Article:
Should our Constitution be considered sacred? No, of course not.
Justice Ruth Bader Ginsburg, of the U.S. Supreme Court, when asked if Egypt should get a Constitution modeled on the U.S. Constitution stated:
"You should certainly be aided by all the constitution-writing that has gone one since the end of World War II. I would not look to the US constitution, if I were drafting a constitution in the year 2012. I might look at the constitution of South Africa. That was a deliberate attempt to have a fundamental instrument of government that embraced basic human rights, had an independent judiciary. It really is, I think, a great piece of work that was done.
Much more recent than the U.S. Constitution: Canada has a Charter of Rights and Freedoms. It dates from 1982. You would almost certainly look at the European Convention on Human Rights. Yes, why not take advantage of what there is elsewhere in the world? I'm a very strong believer in listening and learning from others."
This brought calls from impeachment, treason and her being a traitor from the far rightwing. Let me explain, the rightwing views tradition and authority as sacred over anything else. Even though our Constitution is our second constitution (the first being the Articles of Confederation) since it is old, it must be defended in every way according to the far right.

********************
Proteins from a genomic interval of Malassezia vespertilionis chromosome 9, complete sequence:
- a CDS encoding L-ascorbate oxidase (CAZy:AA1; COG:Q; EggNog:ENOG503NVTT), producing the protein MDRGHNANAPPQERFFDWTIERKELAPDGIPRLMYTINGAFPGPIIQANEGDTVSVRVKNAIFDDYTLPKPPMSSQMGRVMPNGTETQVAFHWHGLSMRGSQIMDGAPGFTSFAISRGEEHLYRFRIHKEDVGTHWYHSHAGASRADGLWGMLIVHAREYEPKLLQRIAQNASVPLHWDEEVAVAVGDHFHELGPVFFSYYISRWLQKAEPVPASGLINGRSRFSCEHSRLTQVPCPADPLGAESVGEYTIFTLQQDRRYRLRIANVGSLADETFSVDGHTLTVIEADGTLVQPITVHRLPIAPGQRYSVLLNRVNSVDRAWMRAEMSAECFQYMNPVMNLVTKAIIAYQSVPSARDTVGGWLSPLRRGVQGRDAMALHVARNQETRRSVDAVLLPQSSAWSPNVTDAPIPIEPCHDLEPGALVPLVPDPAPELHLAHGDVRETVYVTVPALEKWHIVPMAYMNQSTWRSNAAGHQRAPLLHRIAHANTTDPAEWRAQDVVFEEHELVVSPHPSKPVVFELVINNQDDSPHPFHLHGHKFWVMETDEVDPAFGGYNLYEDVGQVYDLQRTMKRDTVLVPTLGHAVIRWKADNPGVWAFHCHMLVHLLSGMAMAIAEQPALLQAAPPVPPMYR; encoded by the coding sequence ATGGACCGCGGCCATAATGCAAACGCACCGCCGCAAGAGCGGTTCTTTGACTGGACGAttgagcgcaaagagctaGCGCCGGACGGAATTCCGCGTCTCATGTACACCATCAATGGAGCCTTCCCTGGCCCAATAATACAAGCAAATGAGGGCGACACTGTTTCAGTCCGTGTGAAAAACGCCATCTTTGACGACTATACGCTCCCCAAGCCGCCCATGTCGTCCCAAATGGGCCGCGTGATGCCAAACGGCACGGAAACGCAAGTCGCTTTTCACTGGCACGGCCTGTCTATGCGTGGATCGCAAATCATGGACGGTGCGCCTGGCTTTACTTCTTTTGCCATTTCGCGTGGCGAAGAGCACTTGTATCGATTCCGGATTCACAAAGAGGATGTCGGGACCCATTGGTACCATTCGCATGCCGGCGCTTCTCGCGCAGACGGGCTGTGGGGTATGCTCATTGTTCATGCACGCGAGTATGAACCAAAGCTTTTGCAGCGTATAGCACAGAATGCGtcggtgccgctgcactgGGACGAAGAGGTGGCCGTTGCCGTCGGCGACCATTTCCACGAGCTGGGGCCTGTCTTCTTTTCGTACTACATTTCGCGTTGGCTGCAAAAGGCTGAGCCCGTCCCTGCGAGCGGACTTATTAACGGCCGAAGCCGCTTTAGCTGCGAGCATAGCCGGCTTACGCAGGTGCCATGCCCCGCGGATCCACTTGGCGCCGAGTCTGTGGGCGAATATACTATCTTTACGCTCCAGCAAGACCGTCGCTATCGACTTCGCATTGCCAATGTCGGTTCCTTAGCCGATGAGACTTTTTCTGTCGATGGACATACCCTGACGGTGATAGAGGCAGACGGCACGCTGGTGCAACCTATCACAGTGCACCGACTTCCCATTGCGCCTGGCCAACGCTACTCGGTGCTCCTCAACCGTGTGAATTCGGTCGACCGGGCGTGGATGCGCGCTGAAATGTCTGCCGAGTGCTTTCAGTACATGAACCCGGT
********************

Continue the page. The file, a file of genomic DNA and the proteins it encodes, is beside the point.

Justice Gingsburg is given the duty to defend the Constitution and our constitutional rights but that does not mean she can not have an opinion on the document, especially when it comes to new constitutions in different nations. Indeed, the U.S. has worked with fledging democratic states in putting in place constituitons that are quite a bit different than our own.
Our Constitution was made for us, Americans, not the other way around. It has great things in it, but freedom of speech, free exercise of religion and rights in support of a jury trial are what is most important, not per se the Constitution. Any other constitution that holds these protections is just as good as a constitution as the one we have.
The Constitution is not the 10 Commandments from up high (which is a myth of course) but the product of imperfect human beings. It can be criticized (especially in areas such as the electoral college), and should not be free from criticism. We can amend it, and indeed, we can call a new convention to replace it. To state that criticism of it is treasonous does a disservice to the Founders who gave it to us. We should not engage in Constituiton worship as if it was a cult.